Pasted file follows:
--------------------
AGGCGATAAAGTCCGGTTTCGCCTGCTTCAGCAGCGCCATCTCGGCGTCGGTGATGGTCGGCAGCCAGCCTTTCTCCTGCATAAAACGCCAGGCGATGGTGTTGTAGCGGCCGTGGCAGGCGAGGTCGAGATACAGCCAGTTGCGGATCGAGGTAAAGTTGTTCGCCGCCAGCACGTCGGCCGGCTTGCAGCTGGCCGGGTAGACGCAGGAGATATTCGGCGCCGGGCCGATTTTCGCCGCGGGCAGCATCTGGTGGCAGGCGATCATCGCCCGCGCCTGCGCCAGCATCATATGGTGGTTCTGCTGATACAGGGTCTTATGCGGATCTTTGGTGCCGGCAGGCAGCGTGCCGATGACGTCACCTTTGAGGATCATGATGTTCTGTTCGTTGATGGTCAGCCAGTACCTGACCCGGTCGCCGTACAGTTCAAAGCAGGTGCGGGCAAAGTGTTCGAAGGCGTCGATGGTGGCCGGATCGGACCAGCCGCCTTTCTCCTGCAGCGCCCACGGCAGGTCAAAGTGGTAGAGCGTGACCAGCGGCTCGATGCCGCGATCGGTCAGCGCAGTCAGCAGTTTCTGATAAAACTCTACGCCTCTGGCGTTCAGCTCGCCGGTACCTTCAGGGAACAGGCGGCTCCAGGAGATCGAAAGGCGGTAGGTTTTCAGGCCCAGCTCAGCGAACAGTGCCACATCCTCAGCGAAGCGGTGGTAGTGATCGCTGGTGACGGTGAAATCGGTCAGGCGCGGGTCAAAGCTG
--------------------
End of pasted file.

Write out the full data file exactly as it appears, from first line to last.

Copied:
AGGCGATAAAGTCCGGTTTCGCCTGCTTCAGCAGCGCCATCTCGGCGTCGGTGATGGTCGGCAGCCAGCCTTTCTCCTGCATAAAACGCCAGGCGATGGTGTTGTAGCGGCCGTGGCAGGCGAGGTCGAGATACAGCCAGTTGCGGATCGAGGTAAAGTTGTTCGCCGCCAGCACGTCGGCCGGCTTGCAGCTGGCCGGGTAGACGCAGGAGATATTCGGCGCCGGGCCGATTTTCGCCGCGGGCAGCATCTGGTGGCAGGCGATCATCGCCCGCGCCTGCGCCAGCATCATATGGTGGTTCTGCTGATACAGGGTCTTATGCGGATCTTTGGTGCCGGCAGGCAGCGTGCCGATGACGTCACCTTTGAGGATCATGATGTTCTGTTCGTTGATGGTCAGCCAGTACCTGACCCGGTCGCCGTACAGTTCAAAGCAGGTGCGGGCAAAGTGTTCGAAGGCGTCGATGGTGGCCGGATCGGACCAGCCGCCTTTCTCCTGCAGCGCCCACGGCAGGTCAAAGTGGTAGAGCGTGACCAGCGGCTCGATGCCGCGATCGGTCAGCGCAGTCAGCAGTTTCTGATAAAACTCTACGCCTCTGGCGTTCAGCTCGCCGGTACCTTCAGGGAACAGGCGGCTCCAGGAGATCGAAAGGCGGTAGGTTTTCAGGCCCAGCTCAGCGAACAGTGCCACATCCTCAGCGAAGCGGTGGTAGTGATCGCTGGTGACGGTGAAATCGGTCAGGCGCGGGTCAAAGCTG